Politics

Rona Ambrose made 'solemn vow' not to run for Tory leadership, Tony Clement says

A former top Conservative cabinet minister — and a potential leadership candidate — says interim leader Rona Ambrose would damage her credibility if she broke her promise not to run for the permanent job.

Spokesman for interim leader says she won't be a candidate - despite poll showing strong support

Tony Clement, a former top Conservative cabinet minister — and a potential leadership candidate in his own right — says he takes 'Rona at her word.' Ambrose, the current interim Conservative leader, has said she won't seek the top job. (Adrian Wyld/Canadian Press)

A former top Conservative cabinet minister — and a potential leadership candidate — says interim leader Rona Ambrose would damage her credibility among her caucus colleagues if she breaks her promise not to run for the permanent job.

"I think Rona Ambrose has been very clear and she made a solemn vow prior to running for the interim leadership that she would not run for the leadership," Tony Clement said in a scrum Monday.

The former Treasury Board president — now his party's foreign affairs critic — said Ambrose was elected to shepherd the party through its rebuilding process.

"I take Rona at her word. I think that she wants to maintain her integrity and credibility and she also wants to preserve the unity of the Conservative caucus. So to me, this is a non-issue," he said.

The former Treasury Board president, and now shadow Conservative critic, said Ambrose was elected to shepherd the party through its rebuilding process. 0:24

When asked about his own leadership ambitions Clement said he is at the "exploratory stage" of the process. 

"Things are going well. Certainly lots of very positive feedback, but I'm certainly not in a position to make a decision before the convention," he said referring to the upcoming Conservative convention in Vancouver that will be held May 26-28.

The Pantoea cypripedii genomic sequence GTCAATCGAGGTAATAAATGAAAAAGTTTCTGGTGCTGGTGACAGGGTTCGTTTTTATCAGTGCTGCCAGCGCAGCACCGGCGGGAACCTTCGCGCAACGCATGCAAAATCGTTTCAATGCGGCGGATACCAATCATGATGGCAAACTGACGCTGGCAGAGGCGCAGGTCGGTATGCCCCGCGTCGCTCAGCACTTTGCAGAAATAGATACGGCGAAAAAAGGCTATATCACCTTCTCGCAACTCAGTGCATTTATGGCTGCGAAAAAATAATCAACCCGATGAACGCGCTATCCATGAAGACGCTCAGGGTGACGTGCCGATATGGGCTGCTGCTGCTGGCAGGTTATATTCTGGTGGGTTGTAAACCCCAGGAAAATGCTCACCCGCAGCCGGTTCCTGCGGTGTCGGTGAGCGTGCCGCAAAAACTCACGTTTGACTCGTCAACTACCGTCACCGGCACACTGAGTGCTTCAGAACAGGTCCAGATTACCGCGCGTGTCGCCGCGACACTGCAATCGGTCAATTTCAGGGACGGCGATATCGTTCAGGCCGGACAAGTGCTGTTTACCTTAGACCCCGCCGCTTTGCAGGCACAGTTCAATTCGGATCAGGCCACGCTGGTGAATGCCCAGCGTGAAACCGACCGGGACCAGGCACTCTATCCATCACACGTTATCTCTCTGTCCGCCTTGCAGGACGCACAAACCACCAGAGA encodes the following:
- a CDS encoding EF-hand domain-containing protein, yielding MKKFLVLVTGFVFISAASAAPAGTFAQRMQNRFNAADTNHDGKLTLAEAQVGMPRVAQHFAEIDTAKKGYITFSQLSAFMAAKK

Ambrose beat out a number other contenders for the interim leadership in November following a preferential ballot vote.

The words come in the wake of a new poll from Mainstreet/Postmedia, published Friday, which suggests Ambrose is riding a wave of popularity among Conservative partisans. She enjoys a 68 per cent approval rating among Conservatives. In the same survey, Clement trailed with a 30 per cent approval rating.

Moreover, 26 per cent of survey respondents, who are decided or leaning Conservative voters, said that they'd back Ambrose as permanent leader if she jumped into the race. That compares to just 7 per cent for Clement.

The Mainstreet/Postmedia poll was conducted April 26-27, interviewing 1,676 respondents via interactive voice response. A probabilistic sample of this size would yield a margin of error of 2.4 per cent, 19 times out of 20.

Despite the favourable polling numbers, a spokesperson for Ambrose said Monday that she has ruled out a run.

"Rona is obviously happy to be receiving support for the work she's been doing as interim leader because it shows that the team is on the right track," Mike Storeshaw said.

"But her decision on the permanent leadership was made a long time ago, and it hasn't changed and won't change. She's not going to be a candidate for it."

She would also be restricted by explicit wording in the Conservative party's constitution that bars an interim leader from running.

"A person appointed as interim leader may not be nor become a candidate in the leadership selection process," the constitution reads.

So far only two Tories have thrown their hats in the ring for the permanent job — former cabinet ministers Kellie Leitch and Maxime Bernier. The leadership election will be held on May 27, 2017.

With files from the Canadian Press